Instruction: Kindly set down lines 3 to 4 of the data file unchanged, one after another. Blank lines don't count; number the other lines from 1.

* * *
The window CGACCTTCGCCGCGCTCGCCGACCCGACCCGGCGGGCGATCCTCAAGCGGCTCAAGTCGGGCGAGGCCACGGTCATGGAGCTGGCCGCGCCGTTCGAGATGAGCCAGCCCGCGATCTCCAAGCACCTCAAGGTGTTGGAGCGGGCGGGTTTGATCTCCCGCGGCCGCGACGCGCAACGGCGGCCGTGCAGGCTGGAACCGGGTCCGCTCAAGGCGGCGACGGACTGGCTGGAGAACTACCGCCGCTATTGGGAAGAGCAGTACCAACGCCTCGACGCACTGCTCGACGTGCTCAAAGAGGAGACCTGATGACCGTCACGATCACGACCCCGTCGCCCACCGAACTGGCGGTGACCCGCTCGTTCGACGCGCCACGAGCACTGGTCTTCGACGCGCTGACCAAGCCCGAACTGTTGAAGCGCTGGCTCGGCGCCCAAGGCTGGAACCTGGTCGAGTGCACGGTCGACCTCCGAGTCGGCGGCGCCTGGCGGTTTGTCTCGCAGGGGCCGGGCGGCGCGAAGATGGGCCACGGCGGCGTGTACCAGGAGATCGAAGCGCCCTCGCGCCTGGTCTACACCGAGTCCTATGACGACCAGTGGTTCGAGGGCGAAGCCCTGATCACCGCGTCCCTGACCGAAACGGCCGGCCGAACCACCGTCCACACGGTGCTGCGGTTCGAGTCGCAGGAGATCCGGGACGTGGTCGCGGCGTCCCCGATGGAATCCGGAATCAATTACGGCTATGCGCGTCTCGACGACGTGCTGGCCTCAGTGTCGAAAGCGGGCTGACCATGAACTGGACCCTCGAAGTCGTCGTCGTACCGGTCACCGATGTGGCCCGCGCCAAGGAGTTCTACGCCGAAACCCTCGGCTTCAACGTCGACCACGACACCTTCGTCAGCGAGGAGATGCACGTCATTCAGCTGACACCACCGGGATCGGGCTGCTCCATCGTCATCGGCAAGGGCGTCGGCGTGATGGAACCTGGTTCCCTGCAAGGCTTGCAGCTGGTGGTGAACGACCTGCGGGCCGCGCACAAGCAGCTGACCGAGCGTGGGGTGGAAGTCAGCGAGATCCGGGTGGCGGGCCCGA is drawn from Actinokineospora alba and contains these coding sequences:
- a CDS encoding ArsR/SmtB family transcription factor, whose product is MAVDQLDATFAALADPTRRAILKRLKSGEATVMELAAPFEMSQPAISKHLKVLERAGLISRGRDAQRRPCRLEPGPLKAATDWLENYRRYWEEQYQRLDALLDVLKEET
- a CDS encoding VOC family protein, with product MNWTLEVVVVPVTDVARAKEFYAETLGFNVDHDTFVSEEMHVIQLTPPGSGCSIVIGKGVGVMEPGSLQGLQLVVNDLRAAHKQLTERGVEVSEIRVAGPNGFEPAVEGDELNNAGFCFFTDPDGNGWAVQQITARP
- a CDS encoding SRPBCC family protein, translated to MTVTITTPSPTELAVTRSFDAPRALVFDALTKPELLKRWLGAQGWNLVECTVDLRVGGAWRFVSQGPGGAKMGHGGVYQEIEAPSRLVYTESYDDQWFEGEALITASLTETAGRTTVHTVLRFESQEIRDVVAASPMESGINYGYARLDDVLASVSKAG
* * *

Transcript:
- a CDS encoding VOC family protein, with product MNWTLEVVVVPVTDVARAKEFYAETLGFNVDHDTFVSEEMHVIQLTPPGSGCSIVIGKGVGVMEPGSLQGLQLVVNDLRAAHKQLTERGVEVSEIRVAGPNGFEPAVEGDELNNAGFCFFTDPDGNGWAVQQITARP
- a CDS encoding SRPBCC family protein, translated to MTVTITTPSPTELAVTRSFDAPRALVFDALTKPELLKRWLGAQGWNLVECTVDLRVGGAWRFVSQGPGGAKMGHGGVYQEIEAPSRLVYTESYDDQWFEGEALITASLTETAGRTTVHTVLRFESQEIRDVVAASPMESGINYGYARLDDVLASVSKAG